The Brookings Institution Press has just published Ambassador Howard Schaffer’s valuable treatise on historical American engagement on the Kashmir dispute. Ambassador Schaffer held numerous meetings with the author while the book was being written, and discussed various aspects of the issue involving Kashmiri Pandits. The release of the book provided an opportunity to the Brookings South Asia Program to host Ambassador Schaffer and a select group of South Asia policy experts for an informal discussion to explore options, if any, for a fresh American approach to resolving the dispute. To check the attendee list, as well as Ambassador Schaffer’s personal remarks about the author, please click here.
There was an unanimous view among attendees that direct U.S. involvement was neither needed nor necessary. Both India and Pakistan are, in fact, in the process of reconnecting on both Track-I and Track-II levels, but the key question remains whether or not Pakistan is willing to dismantle its terror infrastructure geared towards India in general, and Kashmir in particular. Various possible incentives to encourage Pakistan to shift its military priorities from Kashmir-centric focus to its western border and tackle its internal strife were also discussed.
The maiden speech and participation by U.S. based Pandit activists in an event organized by the U.S. Congress on the Capitol Hill. Both the Indo-American Kashmir Forum (IAKF) and the U.S.organization that represents Kashmiri separatists were invited to testify. Official records indicated that Kashimiri separatists had hired a prominent Washington lobbying firm named Black, Manafort and Kelly to assist in their campaign at a cost of $500,000 per 6 months (payable in advance), whereas IAKF directors were professionals with regular jobs and no lobbying experience.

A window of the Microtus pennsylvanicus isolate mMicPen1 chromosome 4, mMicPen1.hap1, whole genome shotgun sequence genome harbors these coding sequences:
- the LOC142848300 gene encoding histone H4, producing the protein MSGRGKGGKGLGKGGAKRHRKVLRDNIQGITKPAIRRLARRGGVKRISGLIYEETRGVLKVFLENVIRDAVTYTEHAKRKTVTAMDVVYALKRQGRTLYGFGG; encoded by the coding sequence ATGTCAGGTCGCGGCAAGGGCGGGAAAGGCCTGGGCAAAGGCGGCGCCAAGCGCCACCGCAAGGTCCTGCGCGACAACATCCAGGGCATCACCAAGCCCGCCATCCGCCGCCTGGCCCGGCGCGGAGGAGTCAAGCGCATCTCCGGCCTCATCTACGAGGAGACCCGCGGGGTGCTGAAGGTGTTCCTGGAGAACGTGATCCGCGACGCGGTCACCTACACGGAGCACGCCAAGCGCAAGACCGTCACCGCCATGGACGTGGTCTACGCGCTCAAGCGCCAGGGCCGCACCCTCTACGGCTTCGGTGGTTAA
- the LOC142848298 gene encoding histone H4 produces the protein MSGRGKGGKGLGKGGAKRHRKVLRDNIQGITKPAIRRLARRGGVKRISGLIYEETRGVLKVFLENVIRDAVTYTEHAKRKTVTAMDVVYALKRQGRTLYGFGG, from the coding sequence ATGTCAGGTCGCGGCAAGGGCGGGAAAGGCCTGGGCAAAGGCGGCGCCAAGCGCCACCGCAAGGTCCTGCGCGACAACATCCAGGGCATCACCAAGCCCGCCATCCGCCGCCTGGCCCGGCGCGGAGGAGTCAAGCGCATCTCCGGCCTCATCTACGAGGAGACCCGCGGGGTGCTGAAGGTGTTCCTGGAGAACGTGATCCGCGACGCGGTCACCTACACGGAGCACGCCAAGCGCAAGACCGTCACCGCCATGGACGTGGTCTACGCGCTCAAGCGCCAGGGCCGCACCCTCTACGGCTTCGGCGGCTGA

IAKF testimony included a letter from the President of the All India Kashmiri Samaj (AIKS) to the United Nation’s General Secretary, Dr. Boutros Ghali, dated April 23, 1992. We also provided a list of the first 100 Pandits martyred in Kashmir from 1988 to April 1990.
This paper was presented in the British Parliament on June 20, 1994 when Dr. Sazawal was invited to speak along with Dr. Farooq Abdullah.
The opening remarks made on behalf of IAKF at a bipartisan breakfast meeting on the Capitol Hill in Washington, DC
Prepared testimony for the Hearings on Religious Freedom in India and Pakistan, held by the United States Commission on International Religious Freedom (USCIRF), www.uscirf.gov, a bipartisan government body composed of twelve appointed commissioners who file reports with the U.S. government on issues pertaining to international religious freedom around the world.
Conference on South Asian Politics University of Wisconsin, Madison, USA
Panel Discussion on Kashmir, International Center for Religion and Diplomacy (ICRD) in Washington, DC
Counterpoint to Mr. Yasin Malik, Chairman of the JKLF, during the Kashmir Discussion Series at the Center for Strategic and International Studies (CSIS) in Washington, DC.
Presentation to the Kashmir Task Force of the U.S. – India Caucus in the U.S. House of Representatives in Washington, DC.